Obama's Jobs Bill Likely to Fail Senate Vote

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President Barack Obama's jobs bill is expected to fail in a Senate vote Tuesday, since Republicans oppose its spending components and tax surcharge on millionaires.

The White House rewrote parts of the $447 billion plan in order to get enough Democrats on board to pass the legislation.

Obama has been waging a campaign-style cross country effort in order to get Congress to pass the bill. He traveled to Pittsburgh Tuesday, making a plea for support in a state crucial to his re-election hopes.

The president planned to join his jobs council of corporate and labor leaders in Pittsburgh as they unveiled a report calling for sweeping and urgent changes in government policies.

But while Obama's Council on Jobs and Competitiveness laid out a series of policy overhauls that were sure to please and irritate Democratic and Republican partisans alike, his jobs bill appeared to be stalled on the Senate floor.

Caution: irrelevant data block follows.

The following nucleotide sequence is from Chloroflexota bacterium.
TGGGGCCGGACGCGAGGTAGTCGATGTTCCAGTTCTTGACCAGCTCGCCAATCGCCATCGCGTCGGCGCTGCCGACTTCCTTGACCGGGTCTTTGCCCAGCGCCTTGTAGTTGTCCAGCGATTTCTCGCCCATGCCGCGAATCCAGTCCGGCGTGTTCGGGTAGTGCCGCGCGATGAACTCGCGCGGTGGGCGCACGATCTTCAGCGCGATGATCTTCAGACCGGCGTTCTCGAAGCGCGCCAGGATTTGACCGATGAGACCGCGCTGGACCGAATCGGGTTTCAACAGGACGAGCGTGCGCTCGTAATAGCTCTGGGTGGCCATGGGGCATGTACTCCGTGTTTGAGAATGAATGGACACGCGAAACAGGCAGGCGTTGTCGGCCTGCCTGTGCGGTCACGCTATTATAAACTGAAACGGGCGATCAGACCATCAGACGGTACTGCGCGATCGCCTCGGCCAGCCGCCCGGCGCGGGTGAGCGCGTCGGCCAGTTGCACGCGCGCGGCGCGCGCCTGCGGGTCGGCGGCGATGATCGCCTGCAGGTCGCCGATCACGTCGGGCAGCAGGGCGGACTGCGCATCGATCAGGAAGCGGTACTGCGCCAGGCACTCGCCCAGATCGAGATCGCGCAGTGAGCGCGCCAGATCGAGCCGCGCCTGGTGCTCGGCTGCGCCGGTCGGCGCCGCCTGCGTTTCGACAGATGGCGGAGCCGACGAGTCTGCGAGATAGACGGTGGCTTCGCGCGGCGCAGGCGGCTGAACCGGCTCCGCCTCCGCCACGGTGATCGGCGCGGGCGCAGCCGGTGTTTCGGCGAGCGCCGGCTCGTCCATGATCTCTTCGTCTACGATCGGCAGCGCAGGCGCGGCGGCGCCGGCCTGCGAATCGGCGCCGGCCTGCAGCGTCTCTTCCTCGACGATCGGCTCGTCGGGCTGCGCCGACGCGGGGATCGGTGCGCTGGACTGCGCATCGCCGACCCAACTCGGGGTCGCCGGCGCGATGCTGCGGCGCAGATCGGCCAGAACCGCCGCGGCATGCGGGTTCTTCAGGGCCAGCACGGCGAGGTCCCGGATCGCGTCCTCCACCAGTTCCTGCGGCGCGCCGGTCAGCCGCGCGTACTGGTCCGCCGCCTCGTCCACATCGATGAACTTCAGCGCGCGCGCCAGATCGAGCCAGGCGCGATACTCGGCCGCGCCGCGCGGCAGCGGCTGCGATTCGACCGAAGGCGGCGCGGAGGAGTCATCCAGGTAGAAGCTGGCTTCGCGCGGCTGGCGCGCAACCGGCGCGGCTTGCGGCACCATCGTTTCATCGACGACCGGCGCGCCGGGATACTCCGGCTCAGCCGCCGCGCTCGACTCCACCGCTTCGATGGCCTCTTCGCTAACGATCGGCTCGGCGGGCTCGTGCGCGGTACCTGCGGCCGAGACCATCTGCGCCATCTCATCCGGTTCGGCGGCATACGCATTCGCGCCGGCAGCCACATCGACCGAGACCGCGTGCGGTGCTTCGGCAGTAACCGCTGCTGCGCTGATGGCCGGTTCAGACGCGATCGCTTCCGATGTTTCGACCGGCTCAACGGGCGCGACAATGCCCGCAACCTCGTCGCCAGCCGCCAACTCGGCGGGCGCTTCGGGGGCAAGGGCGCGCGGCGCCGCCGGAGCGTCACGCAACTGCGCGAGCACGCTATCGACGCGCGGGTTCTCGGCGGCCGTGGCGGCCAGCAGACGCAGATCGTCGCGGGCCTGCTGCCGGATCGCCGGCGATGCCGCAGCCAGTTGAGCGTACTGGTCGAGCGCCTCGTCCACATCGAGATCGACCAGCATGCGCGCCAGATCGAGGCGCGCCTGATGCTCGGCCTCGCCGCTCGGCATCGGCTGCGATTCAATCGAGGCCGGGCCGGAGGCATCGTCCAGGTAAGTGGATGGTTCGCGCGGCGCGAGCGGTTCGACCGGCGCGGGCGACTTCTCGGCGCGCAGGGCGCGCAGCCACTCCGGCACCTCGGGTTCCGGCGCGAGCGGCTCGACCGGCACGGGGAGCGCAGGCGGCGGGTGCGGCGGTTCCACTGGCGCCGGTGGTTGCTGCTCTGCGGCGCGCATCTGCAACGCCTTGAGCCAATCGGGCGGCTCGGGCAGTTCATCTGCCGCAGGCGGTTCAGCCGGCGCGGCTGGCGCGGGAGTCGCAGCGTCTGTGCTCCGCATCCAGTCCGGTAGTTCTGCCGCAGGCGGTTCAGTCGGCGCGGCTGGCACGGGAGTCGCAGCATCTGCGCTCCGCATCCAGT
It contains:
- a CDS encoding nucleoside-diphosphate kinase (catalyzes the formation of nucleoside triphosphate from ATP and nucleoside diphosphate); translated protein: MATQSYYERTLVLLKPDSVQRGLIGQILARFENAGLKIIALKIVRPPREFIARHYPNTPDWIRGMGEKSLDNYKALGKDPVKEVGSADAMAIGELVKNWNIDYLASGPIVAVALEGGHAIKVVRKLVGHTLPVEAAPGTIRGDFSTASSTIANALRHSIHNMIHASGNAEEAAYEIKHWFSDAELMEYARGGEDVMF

"This is not the time for the usual games or political gridlock in Washington," the president said in his weekend radio and Internet address.

"Any senator out there who's thinking about voting against this jobs bill needs to explain why they would oppose something that we know would improve our economic situation," Obama added.

The measure combines payroll tax cuts for workers and businesses with $175 billion in spending on roads, school repairs and other infrastructure. It also includes unemployment assistance and help to local governments to avoid layoffs of teachers, firefighters and police officers.

One economist predicts the measure would add 1.9 million payroll jobs and reduce unemployment by two percentage points.

However, Republicans say the measure is not a jobs bill, but looks more like the 2009 stimulus bill.

"It's not a jobs bill. In our view, it's another stimulus bill," Senate Minority Leader Mitch McConnell, R-Ky., told Fox News. "I don't think it'll pass and I don't think it should."

House GOP leaders say they won't bring the measure to the floor.  

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